In less than a week I will be at CERN, the European Organization for Nuclear Research, in Genève (Switzerland) to attend a Sprint: for a whole week I will work with great people on WikiToLearn an even greater project!
You may ask: «What does all of this mean?»
Let me try to explain everything to you!
WikiToLearn as a content creator
WikiToLearn is an open platform where everyone, from students to teachers, can collaborate together to create free and open learning resources, on various academic topics. To keep it simple: think something like Wikipedia for text books.
Let me start by saying that I love the idea at the base of WikiToLearn. For a few years already I have dedicated some of my free time at crafting learning material for my classmates (and of course for me): this is because many of the books that we had in school were (IMHO) bad and most of the time not clear at all.
WikiToLearn lets me keep doing what I love at an even greater scale, reaching an even bigger audience (potentially every student in the world), while at the same time letting everyone chip in and edit and improve what I created. I make mistakes, a lot of them.
Right now I have not yet added much to WikiToLearn (I probably have something like 2 edits) because I have not produced anything worthy since the start of University, but I am planning to add some material from the start of the next semester when the interesting stuff begins (Algorithms and Computer Architecture).
WikiToLearn as a developer
WikiToLearn is also a great and beautiful idea on the technical side, an open source project spanning on multiple topics (web development, virtualization, document parsing, content generation, sysadmining and much much more): we use many modern technologies, together with some magic and the hope that everything does not break, to bring the final user the best experience.
On these few months that I worked on WikiToLearn I have not done many big changes, and I tried to work where there was need, as a sort of. I fixed some CSS, changed a few Dockerfiles, and created PDFCheck, a script to automatically verify if recently edited pages can or can’t be converted to PDF, informing the user if the latter happens.
Right now I am in the process of migrating the discussion engine of the Wiki from one extension (LiquidThreads, old, abandoned, incomplete) to another (Flow, much better), trying not to break everything and without losing any precious data.
I can definitely say that WikiToLearn is the project that every developer would want to (and should) work on.
We go by the motto “Release early, release often!”, but sometimes it really is “Release early, release often, release broken!”
WikiToLearn as a human
Yes, after all, I am an human …
Another great thing about WikiToLearn is its community.
The people behind WikiToLearn are passionate, helpful, amazing: they love what they are doing.
I am very proud to be part of this community, and I would like to see you too in it.
KDE is one of the biggest open source community in the world. Home of many great open projects (Plasma, for example, the most beautiful DE for Linux at the moment), KDE is also collaborating with other worldwide open source communities: the most famous it probably Wikimedia.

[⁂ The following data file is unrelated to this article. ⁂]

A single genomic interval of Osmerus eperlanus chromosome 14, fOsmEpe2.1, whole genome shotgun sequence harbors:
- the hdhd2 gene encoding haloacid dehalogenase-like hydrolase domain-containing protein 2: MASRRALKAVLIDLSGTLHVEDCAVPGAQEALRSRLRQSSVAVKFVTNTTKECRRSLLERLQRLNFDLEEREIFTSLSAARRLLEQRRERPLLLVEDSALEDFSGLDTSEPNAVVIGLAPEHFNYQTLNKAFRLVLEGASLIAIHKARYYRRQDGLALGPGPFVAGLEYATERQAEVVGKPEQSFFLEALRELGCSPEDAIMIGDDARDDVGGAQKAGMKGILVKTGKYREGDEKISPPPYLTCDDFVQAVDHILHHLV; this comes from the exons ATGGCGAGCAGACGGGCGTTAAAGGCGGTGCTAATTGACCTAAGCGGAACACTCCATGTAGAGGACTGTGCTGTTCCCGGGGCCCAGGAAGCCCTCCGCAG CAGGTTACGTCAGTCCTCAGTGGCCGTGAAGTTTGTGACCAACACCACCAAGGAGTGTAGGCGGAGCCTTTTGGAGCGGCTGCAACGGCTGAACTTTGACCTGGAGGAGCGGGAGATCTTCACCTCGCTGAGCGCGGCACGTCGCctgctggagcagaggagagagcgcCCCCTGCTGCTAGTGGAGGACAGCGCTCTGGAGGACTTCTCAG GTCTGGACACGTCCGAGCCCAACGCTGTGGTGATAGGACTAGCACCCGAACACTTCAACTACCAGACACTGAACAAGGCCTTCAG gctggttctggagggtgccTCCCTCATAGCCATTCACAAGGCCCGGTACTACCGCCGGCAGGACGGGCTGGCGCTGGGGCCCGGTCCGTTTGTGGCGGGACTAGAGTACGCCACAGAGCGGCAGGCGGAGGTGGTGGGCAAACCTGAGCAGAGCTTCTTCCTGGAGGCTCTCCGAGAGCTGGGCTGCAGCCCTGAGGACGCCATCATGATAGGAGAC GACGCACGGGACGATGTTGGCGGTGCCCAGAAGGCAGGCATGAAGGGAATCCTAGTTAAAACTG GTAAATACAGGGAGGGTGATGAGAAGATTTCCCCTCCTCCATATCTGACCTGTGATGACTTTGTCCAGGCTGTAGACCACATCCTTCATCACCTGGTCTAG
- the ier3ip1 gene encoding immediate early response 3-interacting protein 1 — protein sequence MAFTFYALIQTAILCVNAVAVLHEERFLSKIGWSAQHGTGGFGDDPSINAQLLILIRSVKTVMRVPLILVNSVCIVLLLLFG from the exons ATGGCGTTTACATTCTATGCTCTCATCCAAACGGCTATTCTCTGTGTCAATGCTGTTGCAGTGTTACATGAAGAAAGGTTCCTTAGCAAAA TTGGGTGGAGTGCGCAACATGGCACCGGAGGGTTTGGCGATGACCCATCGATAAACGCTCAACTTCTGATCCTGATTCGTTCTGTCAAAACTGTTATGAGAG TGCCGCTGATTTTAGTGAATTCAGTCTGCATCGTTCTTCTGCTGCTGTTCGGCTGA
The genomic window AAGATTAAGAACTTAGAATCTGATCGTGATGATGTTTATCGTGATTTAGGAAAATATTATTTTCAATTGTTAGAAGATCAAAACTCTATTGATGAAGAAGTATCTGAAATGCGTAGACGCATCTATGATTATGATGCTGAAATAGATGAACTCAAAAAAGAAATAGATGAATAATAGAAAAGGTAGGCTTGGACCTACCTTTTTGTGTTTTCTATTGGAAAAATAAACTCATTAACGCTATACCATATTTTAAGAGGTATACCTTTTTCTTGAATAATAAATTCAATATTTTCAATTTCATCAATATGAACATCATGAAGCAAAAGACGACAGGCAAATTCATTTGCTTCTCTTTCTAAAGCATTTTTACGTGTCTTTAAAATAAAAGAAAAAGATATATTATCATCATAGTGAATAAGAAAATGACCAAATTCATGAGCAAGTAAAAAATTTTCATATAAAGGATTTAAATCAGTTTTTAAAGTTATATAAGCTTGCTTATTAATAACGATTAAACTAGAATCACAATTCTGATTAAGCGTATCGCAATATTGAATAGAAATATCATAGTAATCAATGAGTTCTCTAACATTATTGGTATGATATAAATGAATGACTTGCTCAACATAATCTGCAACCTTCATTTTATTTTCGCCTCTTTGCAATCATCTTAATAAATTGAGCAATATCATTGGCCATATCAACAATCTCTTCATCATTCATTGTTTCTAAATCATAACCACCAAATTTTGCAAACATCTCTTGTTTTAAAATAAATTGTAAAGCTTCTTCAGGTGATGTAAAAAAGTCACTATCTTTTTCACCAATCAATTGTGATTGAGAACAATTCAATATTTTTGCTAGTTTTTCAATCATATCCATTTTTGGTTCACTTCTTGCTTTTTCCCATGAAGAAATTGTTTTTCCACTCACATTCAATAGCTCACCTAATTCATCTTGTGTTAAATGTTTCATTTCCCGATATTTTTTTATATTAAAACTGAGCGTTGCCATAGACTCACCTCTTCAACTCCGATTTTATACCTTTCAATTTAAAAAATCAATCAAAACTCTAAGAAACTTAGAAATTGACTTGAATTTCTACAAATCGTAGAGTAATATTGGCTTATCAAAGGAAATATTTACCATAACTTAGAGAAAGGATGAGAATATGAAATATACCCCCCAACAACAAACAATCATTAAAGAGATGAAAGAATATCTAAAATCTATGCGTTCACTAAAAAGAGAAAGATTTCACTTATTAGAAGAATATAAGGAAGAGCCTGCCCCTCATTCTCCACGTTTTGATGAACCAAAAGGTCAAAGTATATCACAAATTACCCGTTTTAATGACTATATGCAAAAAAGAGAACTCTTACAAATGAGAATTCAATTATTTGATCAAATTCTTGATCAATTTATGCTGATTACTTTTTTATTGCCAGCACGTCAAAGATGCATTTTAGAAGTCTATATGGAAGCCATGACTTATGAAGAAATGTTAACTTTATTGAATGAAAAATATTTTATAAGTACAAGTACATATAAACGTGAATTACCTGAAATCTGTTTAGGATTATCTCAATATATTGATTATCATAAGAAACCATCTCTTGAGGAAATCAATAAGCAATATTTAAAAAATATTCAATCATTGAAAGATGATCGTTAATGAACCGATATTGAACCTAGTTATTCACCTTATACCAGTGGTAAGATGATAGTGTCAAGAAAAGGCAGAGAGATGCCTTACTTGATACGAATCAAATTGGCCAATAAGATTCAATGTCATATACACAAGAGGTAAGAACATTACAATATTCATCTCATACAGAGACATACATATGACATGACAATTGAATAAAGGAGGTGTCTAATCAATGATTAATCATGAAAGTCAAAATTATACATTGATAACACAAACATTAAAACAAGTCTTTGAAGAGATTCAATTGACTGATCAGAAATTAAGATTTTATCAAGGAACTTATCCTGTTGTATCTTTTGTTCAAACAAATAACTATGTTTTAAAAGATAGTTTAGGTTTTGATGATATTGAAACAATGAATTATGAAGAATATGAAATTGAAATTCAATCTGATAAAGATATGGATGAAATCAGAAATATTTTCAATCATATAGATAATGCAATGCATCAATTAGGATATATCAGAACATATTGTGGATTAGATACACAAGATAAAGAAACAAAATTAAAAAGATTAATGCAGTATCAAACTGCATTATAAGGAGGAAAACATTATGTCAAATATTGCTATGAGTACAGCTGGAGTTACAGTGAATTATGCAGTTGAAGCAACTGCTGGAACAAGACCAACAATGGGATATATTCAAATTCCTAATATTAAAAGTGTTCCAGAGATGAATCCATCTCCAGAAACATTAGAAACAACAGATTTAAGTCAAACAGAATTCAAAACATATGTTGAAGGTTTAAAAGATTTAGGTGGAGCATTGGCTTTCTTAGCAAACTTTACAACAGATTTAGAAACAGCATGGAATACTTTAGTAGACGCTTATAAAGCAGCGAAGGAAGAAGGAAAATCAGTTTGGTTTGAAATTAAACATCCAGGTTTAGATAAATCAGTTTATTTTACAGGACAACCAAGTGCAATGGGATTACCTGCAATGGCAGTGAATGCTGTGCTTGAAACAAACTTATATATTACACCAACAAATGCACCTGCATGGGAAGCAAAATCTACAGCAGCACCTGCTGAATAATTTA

As many others, WikiToLearn is one of the projects that lives within the KDE community. Because of this, KDE is sponsoring a part of this Sprint: I have to thank them for this!
The Sprint @ CERN
What is a Sprint
A sprint is very much like a long-lasting gathering for the members of a community.
This year we (~50 developers, editors, visual designers from all over the world) assemble from the 7th to the 13th of March: we get to know each other, spending time and working together on the projects we like: it really is a next level experience to work “in real life” and not from remote.
This is my first Sprint, but I already know I will love it: I can’t wait to meet everyone and make some big steps with WikiToLearn and KDE.
Why at the CERN?
WikiToLearn is deeply connected with the CERN, from what I understand they really like our project and decided to offer us the space to host the Sprint: another big “Thank You” from me to them!
It will be a great experience to work in such an amazing environment, in a place where many great minds lived and did marvellous things for the world of science.
What I will be doing
While at this Sprint I will probably work on two things:
- WikiToLearn Infrastructure: we have to reorganize the WikiToLearn backend environment, because there are new needs to satisfy and because we just got some new powerful servers. I will try to help Luca Toma, our sysadmin: I say “try” because he knows very much about everything and I know mostly nothing about this sysadmin stuff.
- WikiToLearn Skin: we want to create a new skin for the WikiToLearn Website. We like the one we are currently using, but we think we can make something better, suited just for our needs, using modern web technologies.
Also, I will try to keep this blog updated: the idea is to make a post every day but it could be very hard to keep this promise. An easier task is probably to post some pictures on my Instagram profile.
Thank you for reading!